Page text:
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Charities Crisis Cabinet takes fix fundraising fight into its own hands


29 March 2021 at 10:15 pm
Maggie Coggan
A survey will be released every six months detailing how much and how little states and territories are doing to support charity fundraising activity  


Maggie Coggan | 29 March 2021 at 10:15 pm


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Charities Crisis Cabinet takes fix fundraising fight into its own hands
29 March 2021 at 10:15 pm

A survey will be released every six months detailing how much and how little states and territories are doing to support charity fundraising activity  

In a bid to overhaul the current fundraising laws, charity leaders have launched a new survey that will expose and highlight the fundraising barriers organisations are facing under the current regulations. 

Launched by the Charities Crisis Cabinet earlier this month, the survey will highlight which state and territory governments are making progress in fundraising red tape, and which are not. 

The survey will be repeated every six months, and researchers will use the data to provide a national scoreboard of states and territories that are supporting charities and those that are not.

Charity advocates have long fought for the repeal of fragmented state and territory fundraising laws, and the implementation of a nationally consistent model for regulating fundraising activities.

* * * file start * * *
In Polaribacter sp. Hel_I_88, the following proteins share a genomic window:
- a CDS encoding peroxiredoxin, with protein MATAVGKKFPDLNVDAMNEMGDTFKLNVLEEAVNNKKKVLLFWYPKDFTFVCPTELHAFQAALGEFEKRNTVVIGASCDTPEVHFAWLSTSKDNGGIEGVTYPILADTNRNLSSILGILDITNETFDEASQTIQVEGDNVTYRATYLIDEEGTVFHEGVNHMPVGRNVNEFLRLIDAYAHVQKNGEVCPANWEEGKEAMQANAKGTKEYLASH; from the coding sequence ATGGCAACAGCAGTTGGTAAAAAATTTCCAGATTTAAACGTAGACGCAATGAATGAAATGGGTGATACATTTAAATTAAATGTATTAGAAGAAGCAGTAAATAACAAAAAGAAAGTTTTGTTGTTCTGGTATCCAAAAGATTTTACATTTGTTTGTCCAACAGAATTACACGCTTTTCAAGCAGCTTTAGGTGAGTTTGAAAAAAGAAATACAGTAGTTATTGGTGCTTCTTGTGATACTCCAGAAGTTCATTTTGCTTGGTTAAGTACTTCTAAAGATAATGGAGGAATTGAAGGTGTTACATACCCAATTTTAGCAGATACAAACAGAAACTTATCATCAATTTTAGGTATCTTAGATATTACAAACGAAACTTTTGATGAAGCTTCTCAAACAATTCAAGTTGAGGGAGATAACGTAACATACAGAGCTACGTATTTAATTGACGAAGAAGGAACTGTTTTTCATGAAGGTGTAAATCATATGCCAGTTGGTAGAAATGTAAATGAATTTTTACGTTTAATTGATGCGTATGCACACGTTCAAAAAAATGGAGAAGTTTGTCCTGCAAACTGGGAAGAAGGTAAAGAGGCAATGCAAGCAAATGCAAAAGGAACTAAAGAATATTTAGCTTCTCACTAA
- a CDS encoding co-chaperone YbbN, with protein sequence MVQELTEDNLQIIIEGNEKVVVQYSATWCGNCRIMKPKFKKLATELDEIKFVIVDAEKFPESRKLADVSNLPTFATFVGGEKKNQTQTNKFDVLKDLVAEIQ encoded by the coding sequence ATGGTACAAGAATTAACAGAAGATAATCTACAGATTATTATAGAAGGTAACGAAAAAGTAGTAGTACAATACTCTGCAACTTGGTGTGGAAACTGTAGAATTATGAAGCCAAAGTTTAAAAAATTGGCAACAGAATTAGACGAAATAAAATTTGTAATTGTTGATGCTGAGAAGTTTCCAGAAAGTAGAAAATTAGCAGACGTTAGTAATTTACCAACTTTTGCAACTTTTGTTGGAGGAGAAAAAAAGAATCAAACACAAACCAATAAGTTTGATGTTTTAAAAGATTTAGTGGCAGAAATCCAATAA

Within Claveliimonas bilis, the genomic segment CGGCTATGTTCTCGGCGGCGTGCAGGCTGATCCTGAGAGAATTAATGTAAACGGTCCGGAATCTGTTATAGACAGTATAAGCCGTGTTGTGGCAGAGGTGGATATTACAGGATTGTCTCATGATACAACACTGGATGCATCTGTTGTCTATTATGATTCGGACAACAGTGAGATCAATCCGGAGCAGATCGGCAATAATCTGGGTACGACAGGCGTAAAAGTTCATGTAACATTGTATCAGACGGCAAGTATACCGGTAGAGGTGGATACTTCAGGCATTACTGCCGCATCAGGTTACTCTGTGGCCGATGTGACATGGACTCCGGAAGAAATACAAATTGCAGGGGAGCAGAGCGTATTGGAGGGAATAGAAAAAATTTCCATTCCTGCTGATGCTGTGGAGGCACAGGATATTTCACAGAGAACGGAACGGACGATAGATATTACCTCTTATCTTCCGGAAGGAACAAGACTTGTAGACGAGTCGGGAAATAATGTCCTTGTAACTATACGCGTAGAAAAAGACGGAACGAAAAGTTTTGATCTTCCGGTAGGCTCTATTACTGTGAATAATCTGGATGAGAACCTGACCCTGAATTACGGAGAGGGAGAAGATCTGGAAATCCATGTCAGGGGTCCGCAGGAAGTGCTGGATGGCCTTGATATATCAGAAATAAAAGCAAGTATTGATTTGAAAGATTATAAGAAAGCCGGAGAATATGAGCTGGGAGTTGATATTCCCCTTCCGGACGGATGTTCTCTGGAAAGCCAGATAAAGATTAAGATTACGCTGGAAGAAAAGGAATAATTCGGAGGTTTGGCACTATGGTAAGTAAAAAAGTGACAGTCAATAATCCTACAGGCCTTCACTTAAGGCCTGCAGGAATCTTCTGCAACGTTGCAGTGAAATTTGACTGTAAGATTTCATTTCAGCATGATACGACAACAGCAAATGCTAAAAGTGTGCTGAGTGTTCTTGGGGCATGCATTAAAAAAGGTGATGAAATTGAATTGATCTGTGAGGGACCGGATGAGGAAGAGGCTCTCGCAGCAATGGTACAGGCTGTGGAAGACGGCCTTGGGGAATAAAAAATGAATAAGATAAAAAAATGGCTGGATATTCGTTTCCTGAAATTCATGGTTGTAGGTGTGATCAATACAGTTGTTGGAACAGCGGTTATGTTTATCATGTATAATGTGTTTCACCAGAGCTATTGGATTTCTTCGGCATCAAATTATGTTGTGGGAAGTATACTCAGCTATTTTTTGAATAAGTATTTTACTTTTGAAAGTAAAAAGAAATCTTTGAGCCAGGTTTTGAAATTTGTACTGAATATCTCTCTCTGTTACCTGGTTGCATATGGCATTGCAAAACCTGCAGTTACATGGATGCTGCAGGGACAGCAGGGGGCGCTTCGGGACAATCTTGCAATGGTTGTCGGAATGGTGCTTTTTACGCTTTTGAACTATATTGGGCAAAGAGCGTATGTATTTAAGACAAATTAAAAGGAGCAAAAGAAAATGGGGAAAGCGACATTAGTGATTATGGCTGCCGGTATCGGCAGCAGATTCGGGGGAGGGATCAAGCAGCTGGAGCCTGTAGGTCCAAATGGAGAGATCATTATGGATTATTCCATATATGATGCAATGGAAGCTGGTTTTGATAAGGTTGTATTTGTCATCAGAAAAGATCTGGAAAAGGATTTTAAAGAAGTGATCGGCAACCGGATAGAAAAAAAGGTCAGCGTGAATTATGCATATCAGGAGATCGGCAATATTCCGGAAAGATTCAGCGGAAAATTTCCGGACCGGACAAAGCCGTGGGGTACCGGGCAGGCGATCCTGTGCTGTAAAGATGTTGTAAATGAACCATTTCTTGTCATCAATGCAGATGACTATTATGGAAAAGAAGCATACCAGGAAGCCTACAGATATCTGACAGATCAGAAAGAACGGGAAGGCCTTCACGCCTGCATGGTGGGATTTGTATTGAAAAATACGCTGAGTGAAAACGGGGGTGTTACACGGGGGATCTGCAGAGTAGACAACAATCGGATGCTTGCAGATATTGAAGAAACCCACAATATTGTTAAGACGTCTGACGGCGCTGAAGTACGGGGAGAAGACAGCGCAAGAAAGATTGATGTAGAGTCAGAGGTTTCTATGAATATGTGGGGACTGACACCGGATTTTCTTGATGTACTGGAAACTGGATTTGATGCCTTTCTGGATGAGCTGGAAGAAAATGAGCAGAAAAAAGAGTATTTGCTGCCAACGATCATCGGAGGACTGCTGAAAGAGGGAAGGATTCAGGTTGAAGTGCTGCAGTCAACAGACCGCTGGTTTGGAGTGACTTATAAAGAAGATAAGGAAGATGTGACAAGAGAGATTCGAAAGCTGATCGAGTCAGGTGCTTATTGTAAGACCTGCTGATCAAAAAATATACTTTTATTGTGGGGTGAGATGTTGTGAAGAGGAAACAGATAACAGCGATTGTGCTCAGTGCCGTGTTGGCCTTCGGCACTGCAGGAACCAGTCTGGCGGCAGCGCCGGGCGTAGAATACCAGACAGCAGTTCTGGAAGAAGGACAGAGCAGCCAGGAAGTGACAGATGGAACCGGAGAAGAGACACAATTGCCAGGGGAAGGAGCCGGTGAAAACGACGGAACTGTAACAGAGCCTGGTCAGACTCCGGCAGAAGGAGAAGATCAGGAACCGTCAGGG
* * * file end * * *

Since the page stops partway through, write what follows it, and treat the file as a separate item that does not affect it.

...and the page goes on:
In September, a proposal was put forward by the Charitable Fundraising National Working Group to allow a charity registered with the Australian Charities and Not-for-profits Commission (ACNC) to be automatically given authority to fundraise in all participating Australian states and territories.

This would mean charities no longer need to complete an individual application process in each jurisdiction – making it much easier to conduct online appeals across the country.

But in November, a report following the Royal Commission into Natural Disaster Arrangements argued the legal framework could be more effective if there was a single regulator and scheme governing fundraising. 

Advocates were hopeful this would mean a national scheme could be decided on by the end of 2020, but they were left without a result.   

Charities have until 16 April to fill out the survey, which can be found here.  


Maggie Coggan  |  Journalist  |  @MaggieCoggan

Maggie Coggan is a journalist at Pro Bono News covering the social sector.

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